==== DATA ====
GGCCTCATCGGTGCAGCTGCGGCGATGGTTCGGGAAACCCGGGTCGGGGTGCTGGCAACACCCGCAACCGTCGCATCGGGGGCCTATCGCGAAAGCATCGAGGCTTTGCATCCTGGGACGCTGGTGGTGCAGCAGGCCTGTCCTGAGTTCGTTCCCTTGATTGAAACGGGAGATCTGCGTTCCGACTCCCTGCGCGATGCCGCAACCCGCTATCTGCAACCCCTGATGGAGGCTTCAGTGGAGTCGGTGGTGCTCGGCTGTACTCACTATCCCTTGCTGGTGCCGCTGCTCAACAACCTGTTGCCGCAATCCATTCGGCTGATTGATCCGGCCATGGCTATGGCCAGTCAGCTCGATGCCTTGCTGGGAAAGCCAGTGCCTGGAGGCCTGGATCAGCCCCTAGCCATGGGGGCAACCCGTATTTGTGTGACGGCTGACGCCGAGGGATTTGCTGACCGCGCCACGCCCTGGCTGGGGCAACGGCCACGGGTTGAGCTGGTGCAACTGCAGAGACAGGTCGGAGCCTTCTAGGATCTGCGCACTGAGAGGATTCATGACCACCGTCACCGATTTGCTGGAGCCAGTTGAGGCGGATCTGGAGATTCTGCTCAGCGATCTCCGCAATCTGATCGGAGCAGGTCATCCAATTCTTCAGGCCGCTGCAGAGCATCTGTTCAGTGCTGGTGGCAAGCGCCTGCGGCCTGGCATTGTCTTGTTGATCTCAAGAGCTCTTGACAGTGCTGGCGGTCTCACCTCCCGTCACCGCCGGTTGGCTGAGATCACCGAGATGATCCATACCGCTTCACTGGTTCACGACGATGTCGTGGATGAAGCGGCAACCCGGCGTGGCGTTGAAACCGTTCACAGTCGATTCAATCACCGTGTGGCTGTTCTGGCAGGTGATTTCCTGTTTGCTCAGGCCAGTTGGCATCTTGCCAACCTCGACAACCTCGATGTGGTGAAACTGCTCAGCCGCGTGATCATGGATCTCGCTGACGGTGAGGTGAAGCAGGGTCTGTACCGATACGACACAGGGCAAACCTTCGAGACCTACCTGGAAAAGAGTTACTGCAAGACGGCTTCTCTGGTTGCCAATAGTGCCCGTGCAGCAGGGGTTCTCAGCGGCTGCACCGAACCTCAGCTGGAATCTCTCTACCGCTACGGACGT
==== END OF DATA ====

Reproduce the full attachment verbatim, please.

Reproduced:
GGCCTCATCGGTGCAGCTGCGGCGATGGTTCGGGAAACCCGGGTCGGGGTGCTGGCAACACCCGCAACCGTCGCATCGGGGGCCTATCGCGAAAGCATCGAGGCTTTGCATCCTGGGACGCTGGTGGTGCAGCAGGCCTGTCCTGAGTTCGTTCCCTTGATTGAAACGGGAGATCTGCGTTCCGACTCCCTGCGCGATGCCGCAACCCGCTATCTGCAACCCCTGATGGAGGCTTCAGTGGAGTCGGTGGTGCTCGGCTGTACTCACTATCCCTTGCTGGTGCCGCTGCTCAACAACCTGTTGCCGCAATCCATTCGGCTGATTGATCCGGCCATGGCTATGGCCAGTCAGCTCGATGCCTTGCTGGGAAAGCCAGTGCCTGGAGGCCTGGATCAGCCCCTAGCCATGGGGGCAACCCGTATTTGTGTGACGGCTGACGCCGAGGGATTTGCTGACCGCGCCACGCCCTGGCTGGGGCAACGGCCACGGGTTGAGCTGGTGCAACTGCAGAGACAGGTCGGAGCCTTCTAGGATCTGCGCACTGAGAGGATTCATGACCACCGTCACCGATTTGCTGGAGCCAGTTGAGGCGGATCTGGAGATTCTGCTCAGCGATCTCCGCAATCTGATCGGAGCAGGTCATCCAATTCTTCAGGCCGCTGCAGAGCATCTGTTCAGTGCTGGTGGCAAGCGCCTGCGGCCTGGCATTGTCTTGTTGATCTCAAGAGCTCTTGACAGTGCTGGCGGTCTCACCTCCCGTCACCGCCGGTTGGCTGAGATCACCGAGATGATCCATACCGCTTCACTGGTTCACGACGATGTCGTGGATGAAGCGGCAACCCGGCGTGGCGTTGAAACCGTTCACAGTCGATTCAATCACCGTGTGGCTGTTCTGGCAGGTGATTTCCTGTTTGCTCAGGCCAGTTGGCATCTTGCCAACCTCGACAACCTCGATGTGGTGAAACTGCTCAGCCGCGTGATCATGGATCTCGCTGACGGTGAGGTGAAGCAGGGTCTGTACCGATACGACACAGGGCAAACCTTCGAGACCTACCTGGAAAAGAGTTACTGCAAGACGGCTTCTCTGGTTGCCAATAGTGCCCGTGCAGCAGGGGTTCTCAGCGGCTGCACCGAACCTCAGCTGGAATCTCTCTACCGCTACGGACGT